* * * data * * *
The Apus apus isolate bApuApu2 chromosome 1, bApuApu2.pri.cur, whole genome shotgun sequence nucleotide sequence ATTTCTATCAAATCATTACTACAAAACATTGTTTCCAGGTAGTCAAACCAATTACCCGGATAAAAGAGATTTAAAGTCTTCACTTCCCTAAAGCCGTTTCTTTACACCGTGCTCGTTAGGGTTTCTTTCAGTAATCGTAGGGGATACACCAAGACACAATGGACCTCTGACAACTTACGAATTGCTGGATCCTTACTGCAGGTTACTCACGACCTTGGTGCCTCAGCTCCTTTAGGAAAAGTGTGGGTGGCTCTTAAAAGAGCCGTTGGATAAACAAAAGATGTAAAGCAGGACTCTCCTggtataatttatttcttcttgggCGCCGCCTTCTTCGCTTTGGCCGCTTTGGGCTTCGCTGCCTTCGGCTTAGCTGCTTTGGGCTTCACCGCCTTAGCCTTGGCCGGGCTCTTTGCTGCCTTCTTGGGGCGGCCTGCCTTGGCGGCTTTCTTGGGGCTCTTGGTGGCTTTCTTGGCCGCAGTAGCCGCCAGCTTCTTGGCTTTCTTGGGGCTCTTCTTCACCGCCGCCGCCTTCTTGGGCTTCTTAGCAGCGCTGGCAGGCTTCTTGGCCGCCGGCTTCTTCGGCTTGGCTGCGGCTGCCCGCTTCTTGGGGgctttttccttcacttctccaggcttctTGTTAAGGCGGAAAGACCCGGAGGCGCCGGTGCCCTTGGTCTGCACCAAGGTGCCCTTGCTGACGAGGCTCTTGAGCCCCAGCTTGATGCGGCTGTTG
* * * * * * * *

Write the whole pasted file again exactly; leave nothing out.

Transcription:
The Apus apus isolate bApuApu2 chromosome 1, bApuApu2.pri.cur, whole genome shotgun sequence nucleotide sequence ATTTCTATCAAATCATTACTACAAAACATTGTTTCCAGGTAGTCAAACCAATTACCCGGATAAAAGAGATTTAAAGTCTTCACTTCCCTAAAGCCGTTTCTTTACACCGTGCTCGTTAGGGTTTCTTTCAGTAATCGTAGGGGATACACCAAGACACAATGGACCTCTGACAACTTACGAATTGCTGGATCCTTACTGCAGGTTACTCACGACCTTGGTGCCTCAGCTCCTTTAGGAAAAGTGTGGGTGGCTCTTAAAAGAGCCGTTGGATAAACAAAAGATGTAAAGCAGGACTCTCCTggtataatttatttcttcttgggCGCCGCCTTCTTCGCTTTGGCCGCTTTGGGCTTCGCTGCCTTCGGCTTAGCTGCTTTGGGCTTCACCGCCTTAGCCTTGGCCGGGCTCTTTGCTGCCTTCTTGGGGCGGCCTGCCTTGGCGGCTTTCTTGGGGCTCTTGGTGGCTTTCTTGGCCGCAGTAGCCGCCAGCTTCTTGGCTTTCTTGGGGCTCTTCTTCACCGCCGCCGCCTTCTTGGGCTTCTTAGCAGCGCTGGCAGGCTTCTTGGCCGCCGGCTTCTTCGGCTTGGCTGCGGCTGCCCGCTTCTTGGGGgctttttccttcacttctccaggcttctTGTTAAGGCGGAAAGACCCGGAGGCGCCGGTGCCCTTGGTCTGCACCAAGGTGCCCTTGCTGACGAGGCTCTTGAGCCCCAGCTTGATGCGGCTGTTG